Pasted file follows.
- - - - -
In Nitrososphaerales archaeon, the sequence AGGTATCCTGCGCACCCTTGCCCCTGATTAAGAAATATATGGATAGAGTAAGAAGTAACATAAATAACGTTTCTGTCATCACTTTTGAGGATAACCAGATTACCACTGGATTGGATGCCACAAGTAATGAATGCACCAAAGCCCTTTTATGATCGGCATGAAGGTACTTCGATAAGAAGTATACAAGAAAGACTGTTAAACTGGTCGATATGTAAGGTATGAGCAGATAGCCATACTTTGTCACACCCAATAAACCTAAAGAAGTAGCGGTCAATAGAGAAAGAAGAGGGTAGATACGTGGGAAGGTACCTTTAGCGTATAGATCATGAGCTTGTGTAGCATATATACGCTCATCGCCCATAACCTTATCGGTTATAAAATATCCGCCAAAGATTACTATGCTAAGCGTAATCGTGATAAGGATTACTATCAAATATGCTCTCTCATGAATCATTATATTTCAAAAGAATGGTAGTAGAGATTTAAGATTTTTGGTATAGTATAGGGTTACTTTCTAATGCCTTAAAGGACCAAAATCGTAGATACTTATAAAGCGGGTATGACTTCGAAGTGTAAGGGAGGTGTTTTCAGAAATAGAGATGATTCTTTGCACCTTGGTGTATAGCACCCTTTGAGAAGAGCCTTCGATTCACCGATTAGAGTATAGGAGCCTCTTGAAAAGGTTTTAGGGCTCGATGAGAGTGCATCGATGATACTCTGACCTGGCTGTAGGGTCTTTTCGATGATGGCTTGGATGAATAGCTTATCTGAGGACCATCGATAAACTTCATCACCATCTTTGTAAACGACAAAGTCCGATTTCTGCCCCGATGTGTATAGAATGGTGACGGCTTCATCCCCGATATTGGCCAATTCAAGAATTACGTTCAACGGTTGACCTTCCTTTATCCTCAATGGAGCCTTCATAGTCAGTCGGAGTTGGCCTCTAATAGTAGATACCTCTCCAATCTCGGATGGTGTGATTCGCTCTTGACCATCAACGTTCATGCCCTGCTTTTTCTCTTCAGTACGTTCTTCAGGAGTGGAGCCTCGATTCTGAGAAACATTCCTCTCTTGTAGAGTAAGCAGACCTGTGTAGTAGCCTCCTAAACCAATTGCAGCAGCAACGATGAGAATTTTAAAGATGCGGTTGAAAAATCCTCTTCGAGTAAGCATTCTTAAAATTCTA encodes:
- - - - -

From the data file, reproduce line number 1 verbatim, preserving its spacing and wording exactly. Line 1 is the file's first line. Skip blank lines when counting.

In Nitrososphaerales archaeon, the sequence AGGTATCCTGCGCACCCTTGCCCCTGATTAAGAAATATATGGATAGAGTAAGAAGTAACATAAATAACGTTTCTGTCATCACTTTTGAGGATAACCAGATTACCACTGGATTGGATGCCACAAGTAATGAATGCACCAAAGCCCTTTTATGATCGGCATGAAGGTACTTCGATAAGAAGTATACAAGAAAGACTGTTAAACTGGTCGATATGTAAGGTATGAGCAGATAGCCATACTTTGTCACACCCAATAAACCTAAAGAAGTAGCGGTCAATAGAGAAAGAAGAGGGTAGATACGTGGGAAGGTACCTTTAGCGTATAGATCATGAGCTTGTGTAGCATATATACGCTCATCGCCCATAACCTTATCGGTTATAAAATATCCGCCAAAGATTACTATGCTAAGCGTAATCGTGATAAGGATTACTATCAAATATGCTCTCTCATGAATCATTATATTTCAAAAGAATGGTAGTAGAGATTTAAGATTTTTGGTATAGTATAGGGTTACTTTCTAATGCCTTAAAGGACCAAAATCGTAGATACTTATAAAGCGGGTATGACTTCGAAGTGTAAGGGAGGTGTTTTCAGAAATAGAGATGATTCTTTGCACCTTGGTGTATAGCACCCTTTGAGAAGAGCCTTCGATTCACCGATTAGAGTATAGGAGCCTCTTGAAAAGGTTTTAGGGCTCGATGAGAGTGCATCGATGATACTCTGACCTGGCTGTAGGGTCTTTTCGATGATGGCTTGGATGAATAGCTTATCTGAGGACCATCGATAAACTTCATCACCATCTTTGTAAACGACAAAGTCCGATTTCTGCCCCGATGTGTATAGAATGGTGACGGCTTCATCCCCGATATTGGCCAATTCAAGAATTACGTTCAACGGTTGACCTTCCTTTATCCTCAATGGAGCCTTCATAGTCAGTCGGAGTTGGCCTCTAATAGTAGATACCTCTCCAATCTCGGATGGTGTGATTCGCTCTTGACCATCAACGTTCATGCCCTGCTTTTTCTCTTCAGTACGTTCTTCAGGAGTGGAGCCTCGATTCTGAGAAACATTCCTCTCTTGTAGAGTAAGCAGACCTGTGTAGTAGCCTCCTAAACCAATTGCAGCAGCAACGATGAGAATTTTAAAGATGCGGTTGAAAAATCCTCTTCGAGTAAGCATTCTTAAAATTCTA encodes: